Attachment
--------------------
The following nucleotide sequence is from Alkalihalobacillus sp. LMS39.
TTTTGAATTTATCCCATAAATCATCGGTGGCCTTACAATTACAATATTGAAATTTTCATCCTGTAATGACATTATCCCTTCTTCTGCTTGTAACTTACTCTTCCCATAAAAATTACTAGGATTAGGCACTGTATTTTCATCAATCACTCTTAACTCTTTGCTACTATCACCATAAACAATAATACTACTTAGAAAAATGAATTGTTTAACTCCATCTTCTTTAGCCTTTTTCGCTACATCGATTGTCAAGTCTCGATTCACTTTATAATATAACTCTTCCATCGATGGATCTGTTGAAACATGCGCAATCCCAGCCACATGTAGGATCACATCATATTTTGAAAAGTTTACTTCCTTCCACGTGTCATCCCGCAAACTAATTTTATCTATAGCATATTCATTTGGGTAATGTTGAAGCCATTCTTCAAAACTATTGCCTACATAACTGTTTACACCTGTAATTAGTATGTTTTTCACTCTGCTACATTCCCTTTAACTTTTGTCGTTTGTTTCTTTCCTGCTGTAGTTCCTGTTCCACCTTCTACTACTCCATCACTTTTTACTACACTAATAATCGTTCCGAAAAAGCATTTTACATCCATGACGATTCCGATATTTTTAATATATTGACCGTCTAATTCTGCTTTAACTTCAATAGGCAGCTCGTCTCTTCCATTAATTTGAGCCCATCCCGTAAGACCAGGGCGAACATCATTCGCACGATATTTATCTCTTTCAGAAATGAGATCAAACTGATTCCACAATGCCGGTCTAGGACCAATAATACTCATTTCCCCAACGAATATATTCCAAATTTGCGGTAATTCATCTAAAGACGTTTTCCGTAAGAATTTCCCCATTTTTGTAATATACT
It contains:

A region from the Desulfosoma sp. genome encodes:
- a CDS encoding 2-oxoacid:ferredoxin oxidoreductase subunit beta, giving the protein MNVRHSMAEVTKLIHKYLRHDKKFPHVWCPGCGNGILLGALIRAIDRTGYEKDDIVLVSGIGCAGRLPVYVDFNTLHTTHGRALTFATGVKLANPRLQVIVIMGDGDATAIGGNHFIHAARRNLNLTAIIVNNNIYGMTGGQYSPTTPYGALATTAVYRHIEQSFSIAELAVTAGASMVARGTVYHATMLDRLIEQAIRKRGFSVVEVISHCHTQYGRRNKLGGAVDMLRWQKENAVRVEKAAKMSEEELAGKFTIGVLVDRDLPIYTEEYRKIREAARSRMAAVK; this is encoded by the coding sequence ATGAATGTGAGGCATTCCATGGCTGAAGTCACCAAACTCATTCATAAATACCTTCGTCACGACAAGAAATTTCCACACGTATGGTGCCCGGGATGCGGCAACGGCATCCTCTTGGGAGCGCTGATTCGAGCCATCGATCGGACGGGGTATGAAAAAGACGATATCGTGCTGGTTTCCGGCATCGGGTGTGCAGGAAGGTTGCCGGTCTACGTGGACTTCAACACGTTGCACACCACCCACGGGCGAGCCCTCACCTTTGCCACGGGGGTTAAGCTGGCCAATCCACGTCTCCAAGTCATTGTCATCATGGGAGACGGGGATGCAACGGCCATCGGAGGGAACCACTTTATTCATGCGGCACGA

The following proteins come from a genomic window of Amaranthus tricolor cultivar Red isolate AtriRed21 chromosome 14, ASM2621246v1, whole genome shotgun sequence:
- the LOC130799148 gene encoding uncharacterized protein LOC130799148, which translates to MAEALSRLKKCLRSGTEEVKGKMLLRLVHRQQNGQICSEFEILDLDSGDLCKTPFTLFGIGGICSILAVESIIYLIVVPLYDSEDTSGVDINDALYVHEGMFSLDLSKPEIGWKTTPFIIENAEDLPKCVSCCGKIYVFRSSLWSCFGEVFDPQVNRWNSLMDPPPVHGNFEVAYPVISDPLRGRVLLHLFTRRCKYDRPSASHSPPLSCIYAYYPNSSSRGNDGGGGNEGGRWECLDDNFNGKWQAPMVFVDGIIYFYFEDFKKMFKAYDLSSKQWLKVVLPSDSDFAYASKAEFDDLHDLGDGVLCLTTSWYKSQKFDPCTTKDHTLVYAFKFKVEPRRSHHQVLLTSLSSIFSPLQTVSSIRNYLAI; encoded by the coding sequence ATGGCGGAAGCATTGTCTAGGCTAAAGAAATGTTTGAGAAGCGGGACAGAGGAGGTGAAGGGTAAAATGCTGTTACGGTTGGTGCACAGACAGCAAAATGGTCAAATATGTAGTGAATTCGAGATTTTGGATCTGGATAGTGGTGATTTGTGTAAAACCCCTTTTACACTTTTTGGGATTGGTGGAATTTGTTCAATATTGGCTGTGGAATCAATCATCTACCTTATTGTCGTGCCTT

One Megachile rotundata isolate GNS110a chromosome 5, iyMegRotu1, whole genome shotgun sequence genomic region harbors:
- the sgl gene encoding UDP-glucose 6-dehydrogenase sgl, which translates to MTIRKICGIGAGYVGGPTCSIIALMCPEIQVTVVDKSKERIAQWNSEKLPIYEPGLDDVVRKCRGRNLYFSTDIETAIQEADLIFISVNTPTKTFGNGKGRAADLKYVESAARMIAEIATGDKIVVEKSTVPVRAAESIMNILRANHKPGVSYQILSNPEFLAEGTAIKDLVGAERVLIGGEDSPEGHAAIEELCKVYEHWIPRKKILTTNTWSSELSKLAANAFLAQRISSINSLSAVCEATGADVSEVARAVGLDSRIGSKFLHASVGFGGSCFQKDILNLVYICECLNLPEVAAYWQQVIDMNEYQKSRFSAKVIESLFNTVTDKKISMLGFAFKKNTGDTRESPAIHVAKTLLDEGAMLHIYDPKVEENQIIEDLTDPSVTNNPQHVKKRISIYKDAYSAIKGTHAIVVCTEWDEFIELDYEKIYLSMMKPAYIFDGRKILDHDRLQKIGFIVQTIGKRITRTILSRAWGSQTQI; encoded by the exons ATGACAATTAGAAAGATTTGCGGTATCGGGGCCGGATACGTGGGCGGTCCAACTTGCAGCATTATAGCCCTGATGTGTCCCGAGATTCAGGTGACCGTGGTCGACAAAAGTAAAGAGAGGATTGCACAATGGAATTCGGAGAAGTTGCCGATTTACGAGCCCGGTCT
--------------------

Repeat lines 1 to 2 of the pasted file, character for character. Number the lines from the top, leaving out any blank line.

The following nucleotide sequence is from Alkalihalobacillus sp. LMS39.
TTTTGAATTTATCCCATAAATCATCGGTGGCCTTACAATTACAATATTGAAATTTTCATCCTGTAATGACATTATCCCTTCTTCTGCTTGTAACTTACTCTTCCCATAAAAATTACTAGGATTAGGCACTGTATTTTCATCAATCACTCTTAACTCTTTGCTACTATCACCATAAACAATAATACTACTTAGAAAAATGAATTGTTTAACTCCATCTTCTTTAGCCTTTTTCGCTACATCGATTGTCAAGTCTCGATTCACTTTATAATATAACTCTTCCATCGATGGATCTGTTGAAACATGCGCAATCCCAGCCACATGTAGGATCACATCATATTTTGAAAAGTTTACTTCCTTCCACGTGTCATCCCGCAAACTAATTTTATCTATAGCATATTCATTTGGGTAATGTTGAAGCCATTCTTCAAAACTATTGCCTACATAACTGTTTACACCTGTAATTAGTATGTTTTTCACTCTGCTACATTCCCTTTAACTTTTGTCGTTTGTTTCTTTCCTGCTGTAGTTCCTGTTCCACCTTCTACTACTCCATCACTTTTTACTACACTAATAATCGTTCCGAAAAAGCATTTTACATCCATGACGATTCCGATATTTTTAATATATTGACCGTCTAATTCTGCTTTAACTTCAATAGGCAGCTCGTCTCTTCCATTAATTTGAGCCCATCCCGTAAGACCAGGGCGAACATCATTCGCACGATATTTATCTCTTTCAGAAATGAGATCAAACTGATTCCACAATGCCGGTCTAGGACCAATAATACTCATTTCCCCAACGAATATATTCCAAATTTGCGGTAATTCATCTAAAGACGTTTTCCGTAAGAATTTCCCCATTTTTGTAATATACT